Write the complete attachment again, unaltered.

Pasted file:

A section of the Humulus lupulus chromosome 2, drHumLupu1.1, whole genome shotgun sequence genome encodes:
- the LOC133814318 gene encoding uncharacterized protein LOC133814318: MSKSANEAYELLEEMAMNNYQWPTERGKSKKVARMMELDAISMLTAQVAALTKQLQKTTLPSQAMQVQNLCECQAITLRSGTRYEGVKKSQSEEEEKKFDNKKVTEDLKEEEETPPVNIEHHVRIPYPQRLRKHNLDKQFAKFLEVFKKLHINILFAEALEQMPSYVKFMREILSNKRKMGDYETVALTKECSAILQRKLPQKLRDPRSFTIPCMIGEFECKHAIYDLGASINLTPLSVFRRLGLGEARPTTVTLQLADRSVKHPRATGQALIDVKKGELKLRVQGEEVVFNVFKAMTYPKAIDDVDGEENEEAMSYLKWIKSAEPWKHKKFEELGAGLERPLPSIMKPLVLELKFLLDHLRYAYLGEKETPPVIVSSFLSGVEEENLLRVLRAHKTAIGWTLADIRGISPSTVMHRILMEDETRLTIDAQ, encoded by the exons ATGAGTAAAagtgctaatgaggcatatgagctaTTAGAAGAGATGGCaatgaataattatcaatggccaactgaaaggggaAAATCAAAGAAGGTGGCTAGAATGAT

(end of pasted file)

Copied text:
A section of the Humulus lupulus chromosome 2, drHumLupu1.1, whole genome shotgun sequence genome encodes:
- the LOC133814318 gene encoding uncharacterized protein LOC133814318: MSKSANEAYELLEEMAMNNYQWPTERGKSKKVARMMELDAISMLTAQVAALTKQLQKTTLPSQAMQVQNLCECQAITLRSGTRYEGVKKSQSEEEEKKFDNKKVTEDLKEEEETPPVNIEHHVRIPYPQRLRKHNLDKQFAKFLEVFKKLHINILFAEALEQMPSYVKFMREILSNKRKMGDYETVALTKECSAILQRKLPQKLRDPRSFTIPCMIGEFECKHAIYDLGASINLTPLSVFRRLGLGEARPTTVTLQLADRSVKHPRATGQALIDVKKGELKLRVQGEEVVFNVFKAMTYPKAIDDVDGEENEEAMSYLKWIKSAEPWKHKKFEELGAGLERPLPSIMKPLVLELKFLLDHLRYAYLGEKETPPVIVSSFLSGVEEENLLRVLRAHKTAIGWTLADIRGISPSTVMHRILMEDETRLTIDAQ, encoded by the exons ATGAGTAAAagtgctaatgaggcatatgagctaTTAGAAGAGATGGCaatgaataattatcaatggccaactgaaaggggaAAATCAAAGAAGGTGGCTAGAATGAT